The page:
Wednesday, December 9, 2009

Preparing is Good - A Sermon

Happy St. Nick’s day.  Yes, this is the real day of St. Nicholas.  Feel the anticipation.  In Europe, this used to be the big gift giving day, and there is still a tradition of putting out a shoe by the door so that St. Nick can fill it with goodies.  

Of course, if I were European, the kids would probably wake up to a note saying, “Oops, got really busy and forgot.  Left some money with Dad to buy candy.  Love, St. Nick.”  Needless to say, preparing for things is not my strong suit.

In fact, preparing for almost any big event is an occasion of stress and anxiety, not to mention lists of things to remember.  I just want to get the events over with so real life can take over again.

But what if what you’re preparing for IS real life?  Or NEW life?  What if the type of preparing you need to do is not the frantic dinner making, gift buying, card sending type but the quiet, individual, internal type?

Baruch (I’m sure you’ve heard of him), wrote to the people of Israel while they were in exile in Babylon.  He wasn’t exactly a prophet - he was the prophet Jeremiah’s secretary.  But Jeremiah was among those sent elsewhere during the exile, so Baruch carries his spirit to the people.

And what is that spirit?  Preparation.  He tells them that their time of suffering is almost over and now it is time to prepare to go home.  They are to take off the garment of sorrow and put on the robe of righteousness and diadem of glory.  

They need to prepare because returning home is hard -- not getting the pots and pans ready -- that’s easy.  Getting your soul ready -- not so much.  I have never been in prison or in a war, but I have heard from those who have, and they tell me that coming home is hard.  It’s a different way of life even if it’s one they look forward to.  Some people find it so hard that they sign back up for another hitch -- or commit crimes so they can return to prison.  

Though I did not experience those things, I was an exchange student for a couple of years, and they prepared us for our return home as well.  With good reason.  Many of us found it difficult returning to a culture we had spent an entire year shutting out so we could learn the new culture.  It all seemed strange and somehow wrong.  They call it “Reverse Culture Shock” and without preparing for it, life is very confusing and painful.

In today’s prisons and military (as well as cultural exchanges), they spend more time and resources trying to prepare those returning to civilian society because they know going back is hard.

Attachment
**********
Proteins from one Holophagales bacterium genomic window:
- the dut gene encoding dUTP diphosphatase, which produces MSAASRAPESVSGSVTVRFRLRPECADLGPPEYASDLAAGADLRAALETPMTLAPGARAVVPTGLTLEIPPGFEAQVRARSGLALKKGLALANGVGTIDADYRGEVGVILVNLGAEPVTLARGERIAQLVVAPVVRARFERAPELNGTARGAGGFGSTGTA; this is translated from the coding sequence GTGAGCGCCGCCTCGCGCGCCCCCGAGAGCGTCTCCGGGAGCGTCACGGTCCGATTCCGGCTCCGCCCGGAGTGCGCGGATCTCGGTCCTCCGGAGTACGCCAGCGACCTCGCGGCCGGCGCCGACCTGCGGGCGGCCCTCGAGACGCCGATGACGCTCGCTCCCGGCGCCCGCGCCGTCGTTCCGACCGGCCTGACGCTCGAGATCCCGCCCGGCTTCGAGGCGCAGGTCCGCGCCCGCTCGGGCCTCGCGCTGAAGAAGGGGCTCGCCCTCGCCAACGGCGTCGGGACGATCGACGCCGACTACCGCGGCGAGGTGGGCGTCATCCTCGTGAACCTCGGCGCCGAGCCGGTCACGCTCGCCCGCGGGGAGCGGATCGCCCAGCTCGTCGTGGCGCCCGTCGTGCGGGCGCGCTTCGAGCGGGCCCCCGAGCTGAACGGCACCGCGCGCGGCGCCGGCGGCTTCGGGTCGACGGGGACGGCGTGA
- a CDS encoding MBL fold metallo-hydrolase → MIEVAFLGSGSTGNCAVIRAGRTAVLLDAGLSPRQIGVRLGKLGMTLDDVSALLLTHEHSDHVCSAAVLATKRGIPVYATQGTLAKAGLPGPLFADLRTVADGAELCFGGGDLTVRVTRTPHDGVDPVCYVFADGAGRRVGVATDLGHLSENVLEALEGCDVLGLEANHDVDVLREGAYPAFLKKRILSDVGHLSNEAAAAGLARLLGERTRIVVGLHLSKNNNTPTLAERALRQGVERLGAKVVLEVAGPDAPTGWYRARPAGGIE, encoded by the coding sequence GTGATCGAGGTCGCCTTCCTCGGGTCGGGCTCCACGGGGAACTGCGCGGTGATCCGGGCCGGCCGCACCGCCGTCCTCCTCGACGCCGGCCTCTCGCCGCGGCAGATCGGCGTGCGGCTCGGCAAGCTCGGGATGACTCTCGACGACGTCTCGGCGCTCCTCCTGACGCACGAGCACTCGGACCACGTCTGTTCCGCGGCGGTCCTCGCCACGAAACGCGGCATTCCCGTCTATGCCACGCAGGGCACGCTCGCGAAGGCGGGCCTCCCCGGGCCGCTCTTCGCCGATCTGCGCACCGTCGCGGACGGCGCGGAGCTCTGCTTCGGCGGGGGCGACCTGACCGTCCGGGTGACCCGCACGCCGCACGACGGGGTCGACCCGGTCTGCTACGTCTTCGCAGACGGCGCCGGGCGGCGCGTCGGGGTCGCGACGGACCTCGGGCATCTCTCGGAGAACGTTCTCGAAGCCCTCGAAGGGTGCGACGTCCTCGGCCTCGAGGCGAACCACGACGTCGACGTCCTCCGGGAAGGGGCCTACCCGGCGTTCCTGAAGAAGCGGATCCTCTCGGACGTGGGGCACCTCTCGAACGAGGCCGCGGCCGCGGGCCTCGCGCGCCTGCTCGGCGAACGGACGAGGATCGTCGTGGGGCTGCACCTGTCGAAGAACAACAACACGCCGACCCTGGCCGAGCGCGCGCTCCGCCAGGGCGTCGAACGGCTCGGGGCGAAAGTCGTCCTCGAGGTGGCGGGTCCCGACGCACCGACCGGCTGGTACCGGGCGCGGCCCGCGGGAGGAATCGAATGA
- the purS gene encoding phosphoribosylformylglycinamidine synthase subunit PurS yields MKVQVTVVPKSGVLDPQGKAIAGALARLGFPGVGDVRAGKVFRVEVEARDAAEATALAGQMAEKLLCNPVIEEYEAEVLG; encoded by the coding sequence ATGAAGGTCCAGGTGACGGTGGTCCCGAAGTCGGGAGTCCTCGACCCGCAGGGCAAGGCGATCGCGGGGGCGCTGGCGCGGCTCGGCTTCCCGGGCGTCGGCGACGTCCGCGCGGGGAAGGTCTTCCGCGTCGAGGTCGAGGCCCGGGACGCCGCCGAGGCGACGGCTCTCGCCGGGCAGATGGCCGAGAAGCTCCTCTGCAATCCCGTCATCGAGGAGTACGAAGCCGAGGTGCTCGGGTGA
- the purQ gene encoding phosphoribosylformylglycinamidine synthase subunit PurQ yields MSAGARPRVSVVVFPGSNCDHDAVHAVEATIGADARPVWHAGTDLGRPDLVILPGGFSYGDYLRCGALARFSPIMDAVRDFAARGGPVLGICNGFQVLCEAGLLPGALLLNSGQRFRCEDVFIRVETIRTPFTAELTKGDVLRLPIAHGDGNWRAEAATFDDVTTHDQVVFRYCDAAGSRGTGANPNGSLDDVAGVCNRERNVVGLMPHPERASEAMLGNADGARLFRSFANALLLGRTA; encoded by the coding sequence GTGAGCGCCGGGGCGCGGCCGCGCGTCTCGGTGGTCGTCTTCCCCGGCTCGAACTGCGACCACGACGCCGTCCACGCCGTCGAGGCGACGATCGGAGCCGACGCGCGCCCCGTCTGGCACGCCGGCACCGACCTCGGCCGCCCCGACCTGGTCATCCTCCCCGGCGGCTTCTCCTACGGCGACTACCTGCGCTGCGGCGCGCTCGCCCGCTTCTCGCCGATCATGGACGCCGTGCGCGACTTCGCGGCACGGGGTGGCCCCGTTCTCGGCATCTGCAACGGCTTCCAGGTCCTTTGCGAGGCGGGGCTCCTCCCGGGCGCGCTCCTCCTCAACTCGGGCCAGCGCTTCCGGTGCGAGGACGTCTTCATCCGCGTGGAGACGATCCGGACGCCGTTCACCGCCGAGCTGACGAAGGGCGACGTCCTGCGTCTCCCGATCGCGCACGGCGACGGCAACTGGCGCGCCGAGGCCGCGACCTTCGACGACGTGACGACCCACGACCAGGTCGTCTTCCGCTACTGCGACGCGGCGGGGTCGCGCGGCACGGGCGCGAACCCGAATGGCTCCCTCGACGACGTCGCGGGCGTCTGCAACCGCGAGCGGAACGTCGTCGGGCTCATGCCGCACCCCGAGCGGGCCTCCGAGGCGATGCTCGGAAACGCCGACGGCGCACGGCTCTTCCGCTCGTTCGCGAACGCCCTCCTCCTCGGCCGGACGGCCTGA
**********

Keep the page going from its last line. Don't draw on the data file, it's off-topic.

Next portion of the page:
The people of Israel must prepare to be on their own again, no longer slaves.  And no longer surrounded by the gods of their captors.  They also return to a remnant that did NOT go into exile.  History tells us their return was not easy.  But their preparation -- and the promise that they would not return alone -- saved them, God was with them.

Now, John the Baptist is ALSO speaking to Israel about preparing.  Like Baruch, he brings the spirit of Jeremiah in his lines about filling valleys and making mountains low -- smoothing the way.  It’s not so much a return to the old country he is preparing for, but a coming of a savior who will let Israel return to its old life.

Now, please note that this is not the baby Jesus -- this is the adult Christ John wants them to prepare for.  John is really the last of the old time prophets, and what he THINKS the people are to prepare for is a warrior prince who will save Israel from their Roman oppressors so they can return to the glory days of Baruch’s return.  They can be free again.  He is not exactly right, but the preparation is spot on. 

In his letter to the Philippians, Paul is also asking the people to prepare themselves for Christ.  He gets closer to the point because he wants them to prepare for the coming of Christ, “that your love may overflow more and more with knowledge and full insight to help you to determine what is best, so that in the day of Christ you may be pure and blameless.”

Paul sees Christ coming to bring the people -- all those who believe and trust him -- to their real home -- eternal life in the Kingdom of God.  That is indeed our hope too, though becoming blameless, as we know, is not within our power.  All we can do is trust in God’s love, and seek to live in that same love.

But when you think about it, learning to love others is the best preparation for the Kingdom of God.  Learning to put the welfare of others before your own is good training for the life Christ points us to.  

It is not the external preparation of the holidays, and it’s not really the Old Testament preparation of going back home.  Instead, it is the preparation of going to a home we have never been to yet -- but once we get there, we will never have to leave.

Now that we are in our second week of Advent, we are getting used to the idea of preparing.  But let us remember that our best preparations are here (the heart and mind) -- and let’s refuse to fall into that trap of thinking that Christmas preparations are all about the gifts, decorations parties and cards.  St. Nicholas would approve.  Amen.